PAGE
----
The Destruction of Fear and Hate

I am transfixed each and every time I see news footage of the American, Canadian and British soldiers landing on the beaches of Normandy, France, on June 6, 1944. Over 150,000 Allied forces successfully landed on five beaches along a heavily fortified 50-mile coastline. While the soldiers coming ashore on four of the five beaches encountered relatively light resistance from the German forces, over 2,000 perished on Omaha Beach, which was a codename.   

The turbulent waters sickened many soldiers as they made their way across the English Channel from southern England, not to mention the fear that surely enveloped even the most courageous of them. I study their young faces as they make their journey, and try to imagine what they’re thinking, the final thoughts for many of them.

I root for the boys who are close to the beach, or already on shore, then watch in horror as the unlucky ones fall to the sand and into the water as they’re gunned down by the German troops. I wonder if any of the fallen men’s wives or girlfriends are alive today, 74 years ago yesterday, and how they must feel watching the clips airing all over the TV and internet. I would like to meet one of them to hear her story, and to personally thank her for the sacrifice her partner made to save us from the Nazis.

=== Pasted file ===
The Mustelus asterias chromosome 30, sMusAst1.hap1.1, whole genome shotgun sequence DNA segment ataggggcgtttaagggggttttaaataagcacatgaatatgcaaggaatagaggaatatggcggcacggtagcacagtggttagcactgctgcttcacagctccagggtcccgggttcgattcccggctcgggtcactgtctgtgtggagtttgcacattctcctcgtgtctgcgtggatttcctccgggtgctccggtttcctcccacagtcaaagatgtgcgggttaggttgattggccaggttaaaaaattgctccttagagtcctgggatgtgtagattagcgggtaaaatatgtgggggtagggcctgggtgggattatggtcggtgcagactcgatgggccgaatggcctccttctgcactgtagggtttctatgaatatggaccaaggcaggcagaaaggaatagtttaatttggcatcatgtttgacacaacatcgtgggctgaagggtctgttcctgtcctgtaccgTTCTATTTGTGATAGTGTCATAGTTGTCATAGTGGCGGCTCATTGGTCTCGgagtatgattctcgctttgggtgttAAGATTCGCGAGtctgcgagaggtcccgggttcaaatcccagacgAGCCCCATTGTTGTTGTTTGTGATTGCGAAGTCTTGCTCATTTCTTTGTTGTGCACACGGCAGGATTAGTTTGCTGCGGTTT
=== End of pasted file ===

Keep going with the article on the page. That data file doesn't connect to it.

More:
My two visits to Normandy have been my most memorable trips.  Walking on the serene beach, I recall the haunting 1944 images of fear, pain and destruction.  Close by, the lush and peaceful American Cemetery in Normandy is blanketed with row after row of stark white crosses and Jewish stars that mark the graves of the fallen soldiers.  It is an essential reminder that others gave their lives so that we could live ours without fear and hate.

We must never forget that.